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The hearts of babies born prematurely develop differently following birth, and continue to be different even into adulthood, a new study by RDM researchers finds. These changes may explain their increased risk of developing heart failure early in life, amongst other adverse effects.

The study, which was funded by the British Heart Foundation (BHF) and published in the journal Pediatrics, found that those born pre-term had physical impairments to their heart that may increase their vulnerability to cardiac problems in adolescence or young adulthood.

Premature birth is defined as being born before 37 weeks. Each year, more than 51,000 babies are born pre-term - around 1 in 13 births - in England & Wales (2). Previous research has shown that people who are born early are at greater risk of developing heart failure early in life and are more likely to have abnormalities in the structure and function of their heart. However, the extent and evolution of those changes throughout development from birth to young adulthood has not been well defined.

The researchers gathered data from thirty-two previous research studies that looked at the heart’s performance in new-borns, infants, children, adolescents and young adults and compared the data from people born pre-term and full term.

They found that in those born pre-term, the left and right ventricles – chambers in the heart that pump blood to the lungs and the body - were smaller at every developmental stage. They also found that the right ventricle’s ability to pump blood was reduced at all ages, while the left ventricle’s performance worsened with age.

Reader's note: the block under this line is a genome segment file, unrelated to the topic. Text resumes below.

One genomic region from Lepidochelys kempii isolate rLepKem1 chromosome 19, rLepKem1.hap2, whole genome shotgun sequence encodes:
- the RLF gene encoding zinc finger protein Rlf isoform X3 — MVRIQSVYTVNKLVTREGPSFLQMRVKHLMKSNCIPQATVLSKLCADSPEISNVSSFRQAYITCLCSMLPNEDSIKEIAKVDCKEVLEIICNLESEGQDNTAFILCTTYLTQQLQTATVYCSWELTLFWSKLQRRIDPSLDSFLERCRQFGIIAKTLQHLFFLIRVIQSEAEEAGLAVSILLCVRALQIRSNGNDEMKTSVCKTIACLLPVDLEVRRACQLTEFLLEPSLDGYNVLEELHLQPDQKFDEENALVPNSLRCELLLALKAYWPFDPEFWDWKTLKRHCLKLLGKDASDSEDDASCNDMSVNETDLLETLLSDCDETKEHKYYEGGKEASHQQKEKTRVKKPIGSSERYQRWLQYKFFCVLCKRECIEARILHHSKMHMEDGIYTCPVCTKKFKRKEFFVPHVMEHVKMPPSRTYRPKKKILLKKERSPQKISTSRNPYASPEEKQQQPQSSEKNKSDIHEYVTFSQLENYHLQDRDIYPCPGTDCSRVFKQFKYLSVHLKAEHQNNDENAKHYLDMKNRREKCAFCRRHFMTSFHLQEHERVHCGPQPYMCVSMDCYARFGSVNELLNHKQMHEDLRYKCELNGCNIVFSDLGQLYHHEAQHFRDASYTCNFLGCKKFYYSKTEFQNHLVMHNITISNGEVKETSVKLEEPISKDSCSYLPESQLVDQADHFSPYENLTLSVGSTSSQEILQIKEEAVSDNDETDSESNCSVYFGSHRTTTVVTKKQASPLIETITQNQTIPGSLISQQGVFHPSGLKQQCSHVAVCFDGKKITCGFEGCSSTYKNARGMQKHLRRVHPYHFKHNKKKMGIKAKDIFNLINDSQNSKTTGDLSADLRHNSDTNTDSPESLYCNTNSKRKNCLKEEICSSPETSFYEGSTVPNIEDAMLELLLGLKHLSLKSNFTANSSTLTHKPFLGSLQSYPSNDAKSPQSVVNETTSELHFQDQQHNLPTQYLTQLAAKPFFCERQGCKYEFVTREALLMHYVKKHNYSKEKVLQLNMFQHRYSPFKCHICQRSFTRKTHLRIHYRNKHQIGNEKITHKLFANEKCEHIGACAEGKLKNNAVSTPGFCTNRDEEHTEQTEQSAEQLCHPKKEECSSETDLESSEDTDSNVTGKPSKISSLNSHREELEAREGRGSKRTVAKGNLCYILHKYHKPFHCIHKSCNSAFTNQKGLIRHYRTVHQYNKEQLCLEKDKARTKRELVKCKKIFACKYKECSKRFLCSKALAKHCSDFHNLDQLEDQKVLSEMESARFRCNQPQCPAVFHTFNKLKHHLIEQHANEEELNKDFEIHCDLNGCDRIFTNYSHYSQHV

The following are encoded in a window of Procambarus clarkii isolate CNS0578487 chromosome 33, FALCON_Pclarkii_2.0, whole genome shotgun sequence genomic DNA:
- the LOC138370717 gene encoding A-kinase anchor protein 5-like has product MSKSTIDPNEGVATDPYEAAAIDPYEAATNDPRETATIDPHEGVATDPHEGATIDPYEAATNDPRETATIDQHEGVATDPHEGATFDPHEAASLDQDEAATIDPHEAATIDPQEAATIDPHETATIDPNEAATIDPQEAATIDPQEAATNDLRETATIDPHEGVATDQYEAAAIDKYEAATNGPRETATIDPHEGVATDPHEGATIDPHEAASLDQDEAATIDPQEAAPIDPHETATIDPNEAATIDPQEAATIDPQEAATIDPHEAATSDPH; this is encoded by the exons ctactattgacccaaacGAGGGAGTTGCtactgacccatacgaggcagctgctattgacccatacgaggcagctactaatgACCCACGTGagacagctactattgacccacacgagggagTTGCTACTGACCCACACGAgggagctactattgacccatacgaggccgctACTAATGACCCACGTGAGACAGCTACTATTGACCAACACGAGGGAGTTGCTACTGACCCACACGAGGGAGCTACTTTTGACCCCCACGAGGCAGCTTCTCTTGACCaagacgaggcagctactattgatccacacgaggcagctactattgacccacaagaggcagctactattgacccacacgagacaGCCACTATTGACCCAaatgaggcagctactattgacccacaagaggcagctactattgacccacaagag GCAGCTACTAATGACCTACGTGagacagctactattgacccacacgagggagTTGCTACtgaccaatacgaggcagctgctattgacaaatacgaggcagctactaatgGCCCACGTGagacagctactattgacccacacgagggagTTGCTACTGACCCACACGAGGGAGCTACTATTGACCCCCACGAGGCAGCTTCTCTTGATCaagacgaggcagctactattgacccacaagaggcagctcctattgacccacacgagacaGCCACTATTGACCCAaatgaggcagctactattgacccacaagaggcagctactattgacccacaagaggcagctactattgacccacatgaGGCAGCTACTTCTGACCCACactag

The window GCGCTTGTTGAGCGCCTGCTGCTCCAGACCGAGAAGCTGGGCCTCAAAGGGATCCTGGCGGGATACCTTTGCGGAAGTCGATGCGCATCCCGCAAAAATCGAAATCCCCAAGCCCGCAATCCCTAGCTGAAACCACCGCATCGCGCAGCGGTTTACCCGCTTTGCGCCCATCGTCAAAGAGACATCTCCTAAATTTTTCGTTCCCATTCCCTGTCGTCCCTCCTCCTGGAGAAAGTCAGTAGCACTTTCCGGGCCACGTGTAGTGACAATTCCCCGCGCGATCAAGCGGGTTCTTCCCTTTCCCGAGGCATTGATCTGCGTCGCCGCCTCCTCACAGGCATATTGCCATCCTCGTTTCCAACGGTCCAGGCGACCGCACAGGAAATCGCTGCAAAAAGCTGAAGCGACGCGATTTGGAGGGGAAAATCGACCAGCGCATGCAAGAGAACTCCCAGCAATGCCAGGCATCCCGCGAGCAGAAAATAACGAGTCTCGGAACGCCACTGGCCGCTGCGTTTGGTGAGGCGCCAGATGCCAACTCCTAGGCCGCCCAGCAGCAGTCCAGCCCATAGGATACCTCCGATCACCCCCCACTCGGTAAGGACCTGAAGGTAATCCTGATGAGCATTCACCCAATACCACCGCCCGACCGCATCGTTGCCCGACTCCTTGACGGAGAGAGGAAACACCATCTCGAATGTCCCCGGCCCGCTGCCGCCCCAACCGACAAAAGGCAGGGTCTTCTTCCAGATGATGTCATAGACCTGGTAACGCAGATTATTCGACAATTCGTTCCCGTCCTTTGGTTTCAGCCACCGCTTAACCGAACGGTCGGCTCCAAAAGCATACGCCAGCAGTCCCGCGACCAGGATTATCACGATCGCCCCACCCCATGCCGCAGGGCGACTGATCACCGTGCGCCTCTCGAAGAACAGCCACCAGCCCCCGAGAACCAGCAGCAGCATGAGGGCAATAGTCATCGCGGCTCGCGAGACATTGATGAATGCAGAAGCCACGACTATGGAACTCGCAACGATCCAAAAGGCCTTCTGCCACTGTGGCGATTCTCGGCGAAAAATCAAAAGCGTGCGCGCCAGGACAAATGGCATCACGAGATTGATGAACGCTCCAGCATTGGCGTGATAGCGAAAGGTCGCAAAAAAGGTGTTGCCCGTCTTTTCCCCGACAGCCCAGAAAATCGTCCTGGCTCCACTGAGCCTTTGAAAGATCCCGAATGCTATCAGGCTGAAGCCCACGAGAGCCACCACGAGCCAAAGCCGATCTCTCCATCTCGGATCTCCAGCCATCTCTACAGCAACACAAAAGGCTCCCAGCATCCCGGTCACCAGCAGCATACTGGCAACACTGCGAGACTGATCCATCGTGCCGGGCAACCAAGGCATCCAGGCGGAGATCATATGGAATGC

As a result of their findings, the authors suggest that people born pre-term should receive healthy lifestyle counselling and, where appropriate, be screened for signs of cardiovascular disease.

Study lead Dr Adam Lewandowski, said: “These changes in cardiac structure and function seen in pre-term born individuals may make their heart more susceptible to developing heart failure.

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As pre-term delivery is relatively common, and the survival rate is increasing, there is a growing case for using people’s birth history as a way of identifying people who might have a heightened risk of heart problems. This would enable people to take proactive steps, early in life, to protect their future heart health
- Dr Adam Lewandowski

 

Dr Noel Faherty, Senior Research Advisor at the BHF, said: “Heart failure in childhood and adolescence is rare, so parents with children who were born prematurely should not be unduly worried.

“However, this study is an important addition to our understanding of how premature birth can influence how our hearts develop between birth and adulthood.

 “It is only through research like this that we can discover new and better ways to prevent and treat heart and circulatory diseases. That work is only possible thanks to the generosity of the public.”

(Text adapted from BHF original)

Read more about the study in Dr Lewandowski's article in The Conversation

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